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Emotional Isolation: The U.K. Steps Forward Against Loneliness

On June 16th, 2016 in Birstall, West Yorkshire, Labour Party Parliament Member and Loneliness Awareness Advocate, Helen J. Cox, was stabbed and shot to death in broad daylight. This heinous act of violence was the result of the unchecked mental instability of far-right extremist, Thomas Mair– a local gardener in his fifties. Those close to Thomas Mair knew he had been plagued by mental illnesses in the past and he was recurrently labeled a ‘loner.’ He was a man that had very few friends and kept to himself. Tragically, it can be argued that with enough time, push from peers, and a desire to change internally, Mair may have benefited greatly from Mrs. Cox’s advocacy against loneliness that affected modern day citizens. Mrs. Cox was stated by her peers to have suffered from loneliness as well. Most notably, her sister Kim Leadbeater was quoted in Amelian Gentlemans’ Guardian article saying: “when she was a young mum, home alone with a baby, she felt very lonely. She would call and say: ‘I just need to have a conversation with an adult.’ When you experience something [by] yourself, it stays close to your heart.”

The Jo Cox Commission along with the newly appointed, ‘Minister of Loneliness’ have the intention of combatting the effects of loneliness and its prevalence within the country of Britain. The heartfelt notion behind these programs is worthy of applause and support. Poor mental/emotional health and its various effects on individuals suffering from it still remains a globally marginalized issue. In Japan alone, suicide remains the number one cause of death among citizens between ages 15-39. The country, to this day, still holds the second worst rating among the eight major industrialized nations as stated in Tomoko Otake’s Japan Times article. And in America, statistics have soared to their highest levels in nearly 30 years as reported by the CDC’s National Center for Health Statistics. If there is one point that should be emphasized, it’s that the emotional well-being of citizens has failed to be a priority in well established societies.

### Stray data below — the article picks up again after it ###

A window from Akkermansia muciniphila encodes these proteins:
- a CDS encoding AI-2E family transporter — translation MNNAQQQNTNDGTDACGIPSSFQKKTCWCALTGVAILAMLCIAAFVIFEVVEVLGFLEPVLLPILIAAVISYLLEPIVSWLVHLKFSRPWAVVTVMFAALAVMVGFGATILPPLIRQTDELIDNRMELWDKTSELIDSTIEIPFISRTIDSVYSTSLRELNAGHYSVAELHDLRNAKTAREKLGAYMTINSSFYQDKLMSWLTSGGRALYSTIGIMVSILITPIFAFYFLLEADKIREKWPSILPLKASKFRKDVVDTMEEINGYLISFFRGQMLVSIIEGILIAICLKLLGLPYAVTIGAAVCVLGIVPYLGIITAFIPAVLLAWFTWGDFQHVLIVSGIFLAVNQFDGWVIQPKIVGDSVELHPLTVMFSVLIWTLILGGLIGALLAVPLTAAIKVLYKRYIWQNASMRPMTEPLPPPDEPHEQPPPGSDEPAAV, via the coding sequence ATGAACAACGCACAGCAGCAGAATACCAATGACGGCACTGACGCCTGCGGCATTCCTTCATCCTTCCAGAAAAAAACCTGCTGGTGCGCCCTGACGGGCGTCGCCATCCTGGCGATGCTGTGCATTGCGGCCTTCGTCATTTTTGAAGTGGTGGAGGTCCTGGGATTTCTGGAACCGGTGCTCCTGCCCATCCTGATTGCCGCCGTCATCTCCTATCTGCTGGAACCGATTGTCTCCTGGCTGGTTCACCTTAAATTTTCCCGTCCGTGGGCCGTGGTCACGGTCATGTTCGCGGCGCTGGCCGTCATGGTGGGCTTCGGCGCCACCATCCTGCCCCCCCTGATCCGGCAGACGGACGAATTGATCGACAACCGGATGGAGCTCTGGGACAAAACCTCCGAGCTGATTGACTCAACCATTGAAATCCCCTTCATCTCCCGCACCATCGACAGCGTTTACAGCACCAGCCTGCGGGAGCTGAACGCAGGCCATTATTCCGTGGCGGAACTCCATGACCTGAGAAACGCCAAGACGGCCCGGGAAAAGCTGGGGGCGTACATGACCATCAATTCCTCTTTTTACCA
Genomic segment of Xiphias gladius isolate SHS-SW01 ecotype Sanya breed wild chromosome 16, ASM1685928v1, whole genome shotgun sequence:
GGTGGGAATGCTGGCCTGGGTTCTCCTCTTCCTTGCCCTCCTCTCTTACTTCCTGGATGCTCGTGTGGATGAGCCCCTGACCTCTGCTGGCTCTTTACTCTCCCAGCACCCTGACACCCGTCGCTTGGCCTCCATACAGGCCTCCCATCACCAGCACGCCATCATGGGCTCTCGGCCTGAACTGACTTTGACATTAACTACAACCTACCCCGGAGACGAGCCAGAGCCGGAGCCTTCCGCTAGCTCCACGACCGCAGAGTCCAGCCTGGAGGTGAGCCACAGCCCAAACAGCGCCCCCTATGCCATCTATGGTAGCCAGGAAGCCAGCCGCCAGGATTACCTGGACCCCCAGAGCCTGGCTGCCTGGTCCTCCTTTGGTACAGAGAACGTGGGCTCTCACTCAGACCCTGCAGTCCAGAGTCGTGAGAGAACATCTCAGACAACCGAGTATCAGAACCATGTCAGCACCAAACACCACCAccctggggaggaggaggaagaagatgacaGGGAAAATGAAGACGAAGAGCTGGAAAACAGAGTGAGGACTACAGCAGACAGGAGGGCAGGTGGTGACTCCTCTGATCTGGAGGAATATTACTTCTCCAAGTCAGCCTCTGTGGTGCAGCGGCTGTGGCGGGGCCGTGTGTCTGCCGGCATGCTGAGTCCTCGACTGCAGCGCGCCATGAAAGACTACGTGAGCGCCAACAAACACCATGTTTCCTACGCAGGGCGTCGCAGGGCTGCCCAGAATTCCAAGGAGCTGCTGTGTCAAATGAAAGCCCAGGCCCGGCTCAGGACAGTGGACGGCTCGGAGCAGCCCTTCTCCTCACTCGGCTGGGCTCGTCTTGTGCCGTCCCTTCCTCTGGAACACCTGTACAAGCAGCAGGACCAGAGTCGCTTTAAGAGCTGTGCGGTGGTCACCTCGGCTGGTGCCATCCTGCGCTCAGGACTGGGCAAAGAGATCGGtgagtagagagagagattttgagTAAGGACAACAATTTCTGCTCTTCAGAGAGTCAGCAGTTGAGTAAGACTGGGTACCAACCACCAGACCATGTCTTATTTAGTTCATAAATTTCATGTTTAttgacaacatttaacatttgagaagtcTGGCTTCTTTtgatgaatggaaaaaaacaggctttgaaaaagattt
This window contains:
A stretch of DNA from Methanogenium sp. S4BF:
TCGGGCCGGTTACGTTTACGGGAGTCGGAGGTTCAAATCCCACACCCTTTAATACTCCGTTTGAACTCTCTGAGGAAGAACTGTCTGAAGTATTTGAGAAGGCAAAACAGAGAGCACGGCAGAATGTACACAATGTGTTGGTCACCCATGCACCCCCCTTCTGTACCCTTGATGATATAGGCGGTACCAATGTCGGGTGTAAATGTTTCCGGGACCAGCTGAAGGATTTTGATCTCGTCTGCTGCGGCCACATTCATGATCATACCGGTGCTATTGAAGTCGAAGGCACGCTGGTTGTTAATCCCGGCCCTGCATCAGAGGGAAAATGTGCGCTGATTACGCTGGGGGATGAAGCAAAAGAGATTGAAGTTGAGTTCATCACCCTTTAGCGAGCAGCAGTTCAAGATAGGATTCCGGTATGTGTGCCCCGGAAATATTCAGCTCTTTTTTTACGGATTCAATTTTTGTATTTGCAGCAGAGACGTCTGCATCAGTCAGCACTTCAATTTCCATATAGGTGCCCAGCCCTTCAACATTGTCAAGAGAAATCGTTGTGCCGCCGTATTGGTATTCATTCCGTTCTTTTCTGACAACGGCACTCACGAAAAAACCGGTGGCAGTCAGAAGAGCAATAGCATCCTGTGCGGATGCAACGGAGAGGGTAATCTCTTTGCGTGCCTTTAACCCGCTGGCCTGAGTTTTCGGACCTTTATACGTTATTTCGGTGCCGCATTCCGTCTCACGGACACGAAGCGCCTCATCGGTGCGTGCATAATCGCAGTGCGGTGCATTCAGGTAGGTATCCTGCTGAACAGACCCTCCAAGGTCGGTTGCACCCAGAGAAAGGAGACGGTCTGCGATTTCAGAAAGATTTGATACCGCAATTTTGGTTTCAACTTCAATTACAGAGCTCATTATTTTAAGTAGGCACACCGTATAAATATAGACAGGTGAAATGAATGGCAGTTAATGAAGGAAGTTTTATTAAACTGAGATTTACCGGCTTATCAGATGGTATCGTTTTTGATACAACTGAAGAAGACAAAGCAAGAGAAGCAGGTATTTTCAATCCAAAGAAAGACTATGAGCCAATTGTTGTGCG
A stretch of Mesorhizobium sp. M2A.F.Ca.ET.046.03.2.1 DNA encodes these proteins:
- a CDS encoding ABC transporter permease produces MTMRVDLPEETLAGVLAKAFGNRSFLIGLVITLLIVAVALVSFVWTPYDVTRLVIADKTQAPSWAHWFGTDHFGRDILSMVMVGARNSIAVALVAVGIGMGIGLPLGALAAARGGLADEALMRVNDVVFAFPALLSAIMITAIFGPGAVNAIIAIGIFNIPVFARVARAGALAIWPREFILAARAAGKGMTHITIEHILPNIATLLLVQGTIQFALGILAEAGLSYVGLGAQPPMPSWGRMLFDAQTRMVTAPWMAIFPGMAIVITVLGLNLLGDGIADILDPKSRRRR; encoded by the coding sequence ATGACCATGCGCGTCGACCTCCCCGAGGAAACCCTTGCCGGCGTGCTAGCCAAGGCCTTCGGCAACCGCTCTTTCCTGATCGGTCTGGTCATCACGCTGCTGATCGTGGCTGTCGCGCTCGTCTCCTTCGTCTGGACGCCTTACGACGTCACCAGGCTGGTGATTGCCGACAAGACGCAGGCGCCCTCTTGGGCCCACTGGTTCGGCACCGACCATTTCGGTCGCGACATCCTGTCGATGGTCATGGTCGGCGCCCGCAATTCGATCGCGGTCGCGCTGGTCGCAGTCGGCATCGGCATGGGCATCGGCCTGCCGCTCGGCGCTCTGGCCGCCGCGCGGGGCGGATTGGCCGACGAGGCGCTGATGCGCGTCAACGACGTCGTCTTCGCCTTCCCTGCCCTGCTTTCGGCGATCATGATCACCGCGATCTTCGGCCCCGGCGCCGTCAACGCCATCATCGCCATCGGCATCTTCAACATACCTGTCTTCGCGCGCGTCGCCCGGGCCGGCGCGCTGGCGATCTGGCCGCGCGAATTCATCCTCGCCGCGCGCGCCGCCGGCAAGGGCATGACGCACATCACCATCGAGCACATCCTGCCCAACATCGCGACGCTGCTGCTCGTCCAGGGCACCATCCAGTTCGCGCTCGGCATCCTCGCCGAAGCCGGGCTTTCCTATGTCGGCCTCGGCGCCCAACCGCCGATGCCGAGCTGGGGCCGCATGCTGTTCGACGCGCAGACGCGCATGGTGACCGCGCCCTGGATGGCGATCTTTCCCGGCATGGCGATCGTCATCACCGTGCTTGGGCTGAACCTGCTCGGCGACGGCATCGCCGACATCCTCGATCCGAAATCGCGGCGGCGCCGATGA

The plan of action that Britain’s Minister of Loneliness, Tracey Crouch, seeks to implement involves the funding of efficient methods and groups to raise awareness and grant avenues for those suffering from emotional isolation. Additionally, the Jo Cox Commission has began coordinating with over a dozen charities to create new ways of treating the issue for those afflicted. The main focus for the team is to pull people together from all over, whether they be diplomat or denizen, and create a better emotional climate for everyone within their populus. And to add to each of their merit, they seek to honor the memory of Mrs. Cox and what she stood for regarding the issue. It is resolve built upon the best of intentions and although things have yet to begin, it’s fair to say that many other countries could learn from the efforts being made here.

Loneliness, much like many other emotional afflictions, requires the investment of effort in order to be mitigated, and needs to be given attention. In Ceylan Yenginsu’s New York Times article, she denotes the detriments by quoting Mark Robinson, chief officer of Age UK, Britain’s largest charity for older people. “It’s proven to be worse for health than smoking 15 cigarettes a day, but it can be overcome and needn’t be a factor in older people’s lives. It can be associated with a greater risk of cardiovascular disease, dementia, depression and anxiety.” I, myself, was not aware of these effects and more likely than not, it’s not common knowledge among people. But with time and hard work, perhaps that can change.

While entertainment figures such as Stephen Colbert have lightly poked fun at the manner of action taken by Britain’s officials, folks will hopefully be able to recognize the merit behind the initiative. Instating a Minister for Loneliness may seem odd to some, but it’s positive action nonetheless. It serves a good cause and seeks to help people overall. In today’s age of social platforms like Facebook and Instagram, authentic connections between individuals is on a decline and will continue on this path until we address this issue. In Britain, 9 million of its country’s people suffer from the emotional affliction of loneliness as reported in Smithsonian magazine. It begs the question of how many cases of depression, anxiety, and/or suicide it will take for other countries to follow the U.K.’s steps towards a more emotionally aware and compassionate tomorrow.

Here’s to hoping. ❤